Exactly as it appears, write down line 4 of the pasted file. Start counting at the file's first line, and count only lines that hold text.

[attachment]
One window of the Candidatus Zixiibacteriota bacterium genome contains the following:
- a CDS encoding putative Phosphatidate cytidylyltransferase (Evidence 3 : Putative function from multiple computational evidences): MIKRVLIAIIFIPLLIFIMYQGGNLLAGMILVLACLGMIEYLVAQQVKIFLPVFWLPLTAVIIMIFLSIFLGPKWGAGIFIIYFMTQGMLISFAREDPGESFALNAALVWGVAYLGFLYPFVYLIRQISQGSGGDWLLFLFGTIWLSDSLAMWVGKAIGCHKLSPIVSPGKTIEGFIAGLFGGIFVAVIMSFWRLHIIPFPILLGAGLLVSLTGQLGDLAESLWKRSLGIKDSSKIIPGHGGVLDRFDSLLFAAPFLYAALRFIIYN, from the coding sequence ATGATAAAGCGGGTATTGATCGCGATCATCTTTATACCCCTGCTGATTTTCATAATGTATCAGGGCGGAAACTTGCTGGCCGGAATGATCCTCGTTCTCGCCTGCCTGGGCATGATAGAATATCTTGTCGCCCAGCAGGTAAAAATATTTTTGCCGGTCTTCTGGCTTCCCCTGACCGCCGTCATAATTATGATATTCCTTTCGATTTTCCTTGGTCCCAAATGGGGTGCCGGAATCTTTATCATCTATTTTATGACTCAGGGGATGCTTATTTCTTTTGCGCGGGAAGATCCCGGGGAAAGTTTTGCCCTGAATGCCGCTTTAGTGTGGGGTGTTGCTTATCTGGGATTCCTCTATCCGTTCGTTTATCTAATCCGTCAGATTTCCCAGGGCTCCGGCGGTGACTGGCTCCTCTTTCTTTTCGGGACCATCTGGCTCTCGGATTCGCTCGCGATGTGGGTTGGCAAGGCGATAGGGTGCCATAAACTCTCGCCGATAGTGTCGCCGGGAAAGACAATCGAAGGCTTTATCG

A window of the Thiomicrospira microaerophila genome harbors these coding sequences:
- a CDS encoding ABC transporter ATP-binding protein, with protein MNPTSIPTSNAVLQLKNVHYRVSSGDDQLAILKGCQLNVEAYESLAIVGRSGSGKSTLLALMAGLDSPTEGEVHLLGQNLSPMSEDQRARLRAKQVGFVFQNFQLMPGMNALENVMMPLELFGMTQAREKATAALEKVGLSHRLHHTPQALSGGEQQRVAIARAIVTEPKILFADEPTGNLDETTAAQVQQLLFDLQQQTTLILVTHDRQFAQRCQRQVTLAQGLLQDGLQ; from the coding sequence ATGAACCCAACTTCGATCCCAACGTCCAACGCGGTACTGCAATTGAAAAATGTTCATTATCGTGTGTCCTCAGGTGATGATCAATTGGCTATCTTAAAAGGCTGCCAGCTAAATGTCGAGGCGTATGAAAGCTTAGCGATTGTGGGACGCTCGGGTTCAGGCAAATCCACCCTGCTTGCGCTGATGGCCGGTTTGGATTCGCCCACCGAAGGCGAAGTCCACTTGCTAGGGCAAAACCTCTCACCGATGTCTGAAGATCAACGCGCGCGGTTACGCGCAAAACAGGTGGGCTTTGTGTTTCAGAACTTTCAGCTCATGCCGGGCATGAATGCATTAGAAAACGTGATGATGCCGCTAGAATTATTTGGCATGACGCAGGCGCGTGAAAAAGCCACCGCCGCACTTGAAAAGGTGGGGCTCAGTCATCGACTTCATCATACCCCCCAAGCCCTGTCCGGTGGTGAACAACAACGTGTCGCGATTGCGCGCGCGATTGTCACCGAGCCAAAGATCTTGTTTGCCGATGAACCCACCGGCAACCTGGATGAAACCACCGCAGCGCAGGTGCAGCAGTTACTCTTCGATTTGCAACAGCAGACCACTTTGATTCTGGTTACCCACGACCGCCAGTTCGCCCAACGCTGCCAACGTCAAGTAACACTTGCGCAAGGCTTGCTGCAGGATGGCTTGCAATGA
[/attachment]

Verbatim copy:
- a CDS encoding ABC transporter ATP-binding protein, with protein MNPTSIPTSNAVLQLKNVHYRVSSGDDQLAILKGCQLNVEAYESLAIVGRSGSGKSTLLALMAGLDSPTEGEVHLLGQNLSPMSEDQRARLRAKQVGFVFQNFQLMPGMNALENVMMPLELFGMTQAREKATAALEKVGLSHRLHHTPQALSGGEQQRVAIARAIVTEPKILFADEPTGNLDETTAAQVQQLLFDLQQQTTLILVTHDRQFAQRCQRQVTLAQGLLQDGLQ; from the coding sequence ATGAACCCAACTTCGATCCCAACGTCCAACGCGGTACTGCAATTGAAAAATGTTCATTATCGTGTGTCCTCAGGTGATGATCAATTGGCTATCTTAAAAGGCTGCCAGCTAAATGTCGAGGCGTATGAAAGCTTAGCGATTGTGGGACGCTCGGGTTCAGGCAAATCCACCCTGCTTGCGCTGATGGCCGGTTTGGATTCGCCCACCGAAGGCGAAGTCCACTTGCTAGGGCAAAACCTCTCACCGATGTCTGAAGATCAACGCGCGCGGTTACGCGCAAAACAGGTGGGCTTTGTGTTTCAGAACTTTCAGCTCATGCCGGGCATGAATGCATTAGAAAACGTGATGATGCCGCTAGAATTATTTGGCATGACGCAGGCGCGTGAAAAAGCCACCGCCGCACTTGAAAAGGTGGGGCTCAGTCATCGACTTCATCATACCCCCCAAGCCCTGTCCGGTGGTGAACAACAACGTGTCGCGATTGCGCGCGCGATTGTCACCGAGCCAAAGATCTTGTTTGCCGATGAACCCACCGGCAACCTGGATGAAACCACCGCAGCGCAGGTGCAGCAGTTACTCTTCGATTTGCAACAGCAGACCACTTTGATTCTGGTTACCCACGACCGCCAGTTCGCCCAACGCTGCCAACGTCAAGTAACACTTGCGCAAGGCTTGCTGCAGGATGGCTTGCAATGA